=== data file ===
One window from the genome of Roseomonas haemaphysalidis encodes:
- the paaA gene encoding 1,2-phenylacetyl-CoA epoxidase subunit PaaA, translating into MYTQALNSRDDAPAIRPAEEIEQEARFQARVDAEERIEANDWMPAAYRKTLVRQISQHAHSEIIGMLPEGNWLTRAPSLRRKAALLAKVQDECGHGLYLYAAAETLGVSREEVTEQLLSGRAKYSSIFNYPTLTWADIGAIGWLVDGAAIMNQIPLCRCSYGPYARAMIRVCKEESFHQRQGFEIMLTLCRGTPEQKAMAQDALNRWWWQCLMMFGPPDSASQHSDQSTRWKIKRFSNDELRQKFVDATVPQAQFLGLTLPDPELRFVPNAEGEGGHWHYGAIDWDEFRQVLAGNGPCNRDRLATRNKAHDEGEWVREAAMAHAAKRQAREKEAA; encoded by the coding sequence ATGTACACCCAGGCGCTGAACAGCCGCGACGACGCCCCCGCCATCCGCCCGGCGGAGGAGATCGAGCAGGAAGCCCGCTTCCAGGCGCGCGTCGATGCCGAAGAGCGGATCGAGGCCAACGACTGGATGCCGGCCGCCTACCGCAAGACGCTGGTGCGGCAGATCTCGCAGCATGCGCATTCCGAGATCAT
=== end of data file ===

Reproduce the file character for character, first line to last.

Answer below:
One window from the genome of Roseomonas haemaphysalidis encodes:
- the paaA gene encoding 1,2-phenylacetyl-CoA epoxidase subunit PaaA, translating into MYTQALNSRDDAPAIRPAEEIEQEARFQARVDAEERIEANDWMPAAYRKTLVRQISQHAHSEIIGMLPEGNWLTRAPSLRRKAALLAKVQDECGHGLYLYAAAETLGVSREEVTEQLLSGRAKYSSIFNYPTLTWADIGAIGWLVDGAAIMNQIPLCRCSYGPYARAMIRVCKEESFHQRQGFEIMLTLCRGTPEQKAMAQDALNRWWWQCLMMFGPPDSASQHSDQSTRWKIKRFSNDELRQKFVDATVPQAQFLGLTLPDPELRFVPNAEGEGGHWHYGAIDWDEFRQVLAGNGPCNRDRLATRNKAHDEGEWVREAAMAHAAKRQAREKEAA; encoded by the coding sequence ATGTACACCCAGGCGCTGAACAGCCGCGACGACGCCCCCGCCATCCGCCCGGCGGAGGAGATCGAGCAGGAAGCCCGCTTCCAGGCGCGCGTCGATGCCGAAGAGCGGATCGAGGCCAACGACTGGATGCCGGCCGCCTACCGCAAGACGCTGGTGCGGCAGATCTCGCAGCATGCGCATTCCGAGATCAT